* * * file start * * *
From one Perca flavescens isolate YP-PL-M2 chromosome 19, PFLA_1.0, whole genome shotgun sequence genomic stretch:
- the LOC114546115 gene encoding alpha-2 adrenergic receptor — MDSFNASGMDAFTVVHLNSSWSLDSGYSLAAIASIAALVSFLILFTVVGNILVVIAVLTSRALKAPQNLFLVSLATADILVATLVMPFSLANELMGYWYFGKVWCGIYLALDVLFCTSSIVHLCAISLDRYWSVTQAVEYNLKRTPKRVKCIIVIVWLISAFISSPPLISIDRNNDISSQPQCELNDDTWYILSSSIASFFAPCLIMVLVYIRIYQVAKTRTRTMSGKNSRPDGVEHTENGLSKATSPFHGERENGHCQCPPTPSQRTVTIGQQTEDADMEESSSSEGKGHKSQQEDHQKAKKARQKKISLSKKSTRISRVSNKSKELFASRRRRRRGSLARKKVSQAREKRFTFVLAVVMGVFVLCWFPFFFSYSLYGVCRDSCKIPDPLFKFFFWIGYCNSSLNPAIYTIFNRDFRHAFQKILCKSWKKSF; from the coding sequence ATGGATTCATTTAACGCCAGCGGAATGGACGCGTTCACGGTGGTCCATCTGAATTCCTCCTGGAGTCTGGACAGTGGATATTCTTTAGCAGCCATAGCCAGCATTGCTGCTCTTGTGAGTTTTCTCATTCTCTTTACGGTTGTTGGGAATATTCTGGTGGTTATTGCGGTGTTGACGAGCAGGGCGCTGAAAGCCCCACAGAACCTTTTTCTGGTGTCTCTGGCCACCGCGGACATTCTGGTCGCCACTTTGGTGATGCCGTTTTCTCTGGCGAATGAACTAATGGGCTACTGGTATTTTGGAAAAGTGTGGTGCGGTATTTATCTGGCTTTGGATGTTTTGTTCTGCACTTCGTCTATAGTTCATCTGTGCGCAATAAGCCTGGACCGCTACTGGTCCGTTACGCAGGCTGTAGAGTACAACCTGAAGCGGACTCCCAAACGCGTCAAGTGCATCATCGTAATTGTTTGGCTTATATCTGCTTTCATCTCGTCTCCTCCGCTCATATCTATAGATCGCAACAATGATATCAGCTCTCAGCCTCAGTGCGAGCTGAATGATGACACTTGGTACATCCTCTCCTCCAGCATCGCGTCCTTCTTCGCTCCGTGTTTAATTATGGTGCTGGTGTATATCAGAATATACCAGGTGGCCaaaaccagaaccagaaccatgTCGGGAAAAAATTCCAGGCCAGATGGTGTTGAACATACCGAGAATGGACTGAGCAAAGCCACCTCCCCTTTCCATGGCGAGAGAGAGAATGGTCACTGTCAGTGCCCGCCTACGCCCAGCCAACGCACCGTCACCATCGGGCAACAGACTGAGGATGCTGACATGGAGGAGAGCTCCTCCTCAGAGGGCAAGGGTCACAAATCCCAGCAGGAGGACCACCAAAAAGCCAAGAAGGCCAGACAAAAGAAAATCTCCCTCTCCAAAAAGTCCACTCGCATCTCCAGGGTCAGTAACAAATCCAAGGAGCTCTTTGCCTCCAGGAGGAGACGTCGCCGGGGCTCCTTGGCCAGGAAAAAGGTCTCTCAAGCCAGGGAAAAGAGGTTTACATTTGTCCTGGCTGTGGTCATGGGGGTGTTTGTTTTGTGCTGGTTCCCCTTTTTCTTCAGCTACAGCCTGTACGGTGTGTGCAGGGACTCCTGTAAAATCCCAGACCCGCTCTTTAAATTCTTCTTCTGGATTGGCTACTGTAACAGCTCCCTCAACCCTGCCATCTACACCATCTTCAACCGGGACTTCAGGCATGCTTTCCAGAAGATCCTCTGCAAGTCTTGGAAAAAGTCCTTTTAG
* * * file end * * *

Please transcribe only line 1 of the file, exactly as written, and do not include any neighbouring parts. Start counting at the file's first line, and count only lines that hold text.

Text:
From one Perca flavescens isolate YP-PL-M2 chromosome 19, PFLA_1.0, whole genome shotgun sequence genomic stretch: